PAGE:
With program approval, students are allowed to count no more than 9 credits of graduate coursework from other institutions toward the graduate degree credit and graduate coursework (50%) requirements. Coursework earned five or more years prior to admission to a doctoral degree is not allowed to satisfy requirements.

UW–Madison Undergraduate

With program approval, up to 6 statistics credits from a UW–Madison undergraduate degree at the 600 level or above are allowed to count toward minimum graduate degree credits. Coursework earned five or more years prior to admission to a doctoral degree is not allowed to satisfy requirements.

UW–Madison University Special

With program approval, up to 15 statistics credits completed at UW–Madison while a University Special student at the 300 level or above are allowed to count toward minimum graduate degree and graduate residence credit requirements. Of these credits, those at the 700 level or above may also count toward the minimum graduate coursework (50%) requirement. Coursework earned five or more years prior to admission to a doctoral degree is not allowed to satisfy requirements.


Three consecutive reviews in which a student fails to meet the minimum criteria for satisfactory progress will result in the student being dropped from the program. Contact the program for more information.


Students are required to meet with their advisor near the beginning of each semester to discuss course selection and progress.


15 credits

Time Constraints

Students must pass the Ph.D. qualifying examination within six semesters from the first fall semester of registration as a graduate student in the department. Students who complete a master's in the department and then are admitted to the Ph.D. program must pass the Ph.D. qualifying examination within four semesters after entering the Ph.D. program.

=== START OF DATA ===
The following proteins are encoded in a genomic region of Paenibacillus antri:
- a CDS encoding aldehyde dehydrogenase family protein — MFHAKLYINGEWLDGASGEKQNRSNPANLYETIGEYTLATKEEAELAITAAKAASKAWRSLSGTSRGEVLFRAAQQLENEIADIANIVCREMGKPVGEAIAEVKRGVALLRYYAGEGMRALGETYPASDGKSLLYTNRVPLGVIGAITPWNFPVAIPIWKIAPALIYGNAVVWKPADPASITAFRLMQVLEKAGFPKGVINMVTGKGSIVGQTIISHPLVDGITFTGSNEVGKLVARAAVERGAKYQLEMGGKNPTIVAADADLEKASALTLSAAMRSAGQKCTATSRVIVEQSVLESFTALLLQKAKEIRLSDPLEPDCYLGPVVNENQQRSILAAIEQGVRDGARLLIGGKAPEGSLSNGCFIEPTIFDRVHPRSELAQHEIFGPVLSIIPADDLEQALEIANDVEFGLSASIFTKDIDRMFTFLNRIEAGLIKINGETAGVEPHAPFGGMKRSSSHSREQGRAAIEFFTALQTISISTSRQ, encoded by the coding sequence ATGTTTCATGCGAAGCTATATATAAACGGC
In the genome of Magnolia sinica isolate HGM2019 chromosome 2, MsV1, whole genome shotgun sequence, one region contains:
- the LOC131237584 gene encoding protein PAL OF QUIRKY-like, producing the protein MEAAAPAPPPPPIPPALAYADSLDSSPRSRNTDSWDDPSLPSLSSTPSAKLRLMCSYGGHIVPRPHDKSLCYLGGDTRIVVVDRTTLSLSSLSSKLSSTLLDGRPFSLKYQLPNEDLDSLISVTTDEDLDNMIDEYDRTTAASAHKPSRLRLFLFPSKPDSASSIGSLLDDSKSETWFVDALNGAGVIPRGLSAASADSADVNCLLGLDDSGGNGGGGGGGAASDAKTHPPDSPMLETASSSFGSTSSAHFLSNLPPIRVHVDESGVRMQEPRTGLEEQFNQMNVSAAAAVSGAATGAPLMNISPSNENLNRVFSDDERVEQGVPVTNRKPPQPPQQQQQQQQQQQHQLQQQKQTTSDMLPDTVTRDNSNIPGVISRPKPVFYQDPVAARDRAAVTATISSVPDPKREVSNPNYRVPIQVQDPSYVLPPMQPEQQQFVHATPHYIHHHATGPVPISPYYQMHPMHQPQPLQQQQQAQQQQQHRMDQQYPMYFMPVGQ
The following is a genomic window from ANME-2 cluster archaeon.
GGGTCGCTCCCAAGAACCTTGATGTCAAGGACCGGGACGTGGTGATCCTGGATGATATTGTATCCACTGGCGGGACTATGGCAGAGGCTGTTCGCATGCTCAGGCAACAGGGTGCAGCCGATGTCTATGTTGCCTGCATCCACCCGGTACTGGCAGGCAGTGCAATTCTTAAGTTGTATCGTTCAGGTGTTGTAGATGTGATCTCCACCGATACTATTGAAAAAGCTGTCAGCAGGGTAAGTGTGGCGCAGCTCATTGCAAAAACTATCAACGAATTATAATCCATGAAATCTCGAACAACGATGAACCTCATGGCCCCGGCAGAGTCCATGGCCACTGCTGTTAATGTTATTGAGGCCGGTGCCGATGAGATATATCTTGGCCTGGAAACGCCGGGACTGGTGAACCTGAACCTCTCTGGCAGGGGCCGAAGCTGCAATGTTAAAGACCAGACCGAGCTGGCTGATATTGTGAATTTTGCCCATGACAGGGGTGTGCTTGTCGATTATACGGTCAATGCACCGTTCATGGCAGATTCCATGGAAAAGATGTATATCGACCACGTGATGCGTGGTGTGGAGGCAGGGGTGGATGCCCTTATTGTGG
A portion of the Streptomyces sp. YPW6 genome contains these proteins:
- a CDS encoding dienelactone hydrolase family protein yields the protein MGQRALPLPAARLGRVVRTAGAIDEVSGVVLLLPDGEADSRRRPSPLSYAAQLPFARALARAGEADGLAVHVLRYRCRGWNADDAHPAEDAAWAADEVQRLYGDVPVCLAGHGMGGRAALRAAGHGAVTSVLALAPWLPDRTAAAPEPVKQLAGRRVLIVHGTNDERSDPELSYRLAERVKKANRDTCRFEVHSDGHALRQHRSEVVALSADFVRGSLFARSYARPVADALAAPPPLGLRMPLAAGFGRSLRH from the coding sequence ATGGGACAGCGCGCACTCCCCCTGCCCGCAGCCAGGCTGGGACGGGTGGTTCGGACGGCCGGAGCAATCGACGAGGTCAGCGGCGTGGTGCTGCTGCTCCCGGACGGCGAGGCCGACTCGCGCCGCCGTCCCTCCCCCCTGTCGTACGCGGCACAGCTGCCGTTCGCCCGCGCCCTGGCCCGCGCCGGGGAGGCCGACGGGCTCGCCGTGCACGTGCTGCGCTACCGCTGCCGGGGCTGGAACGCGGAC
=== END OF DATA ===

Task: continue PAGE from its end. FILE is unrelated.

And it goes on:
Students pursuing the general statistics and biostatistics options are considered for department financial support and may seek a dual degree if desired.

Graduate School Resources

Take advantage of the Graduate School's professional development resources to build skills, thrive academically, and launch your career. 

  1. Articulates research problems, potentials, and limits with respect to the theories, methodologies, and/or applications of statistics.
  2. Formulates ideas, concepts, designs, and methods beyond the current boundaries of knowledge within statistics.
  3. Creates research that makes a substantive contribution to theoretical and/or applied statistics.
  4. Demonstrates breadth in the theories, methodologies, and applications of statistics.
  5. Advances contributions of statistics to society.
  6. Communicates complex ideas in a clear and understandable manner.
  7. Fosters ethical and professional conduct.

Faculty: Professors J. Zhu (chair), Ane, Chappell, Chien, Keles, Larget, Loh, Newton, Shao, Y. Wang, Yandell, C. Zhang, Z. Zhang; Associate Professor Rohe; Assistant Professors Garcia Trillos, Kang, Patel, Raschka, Raskutti, M. Wang, A Zhang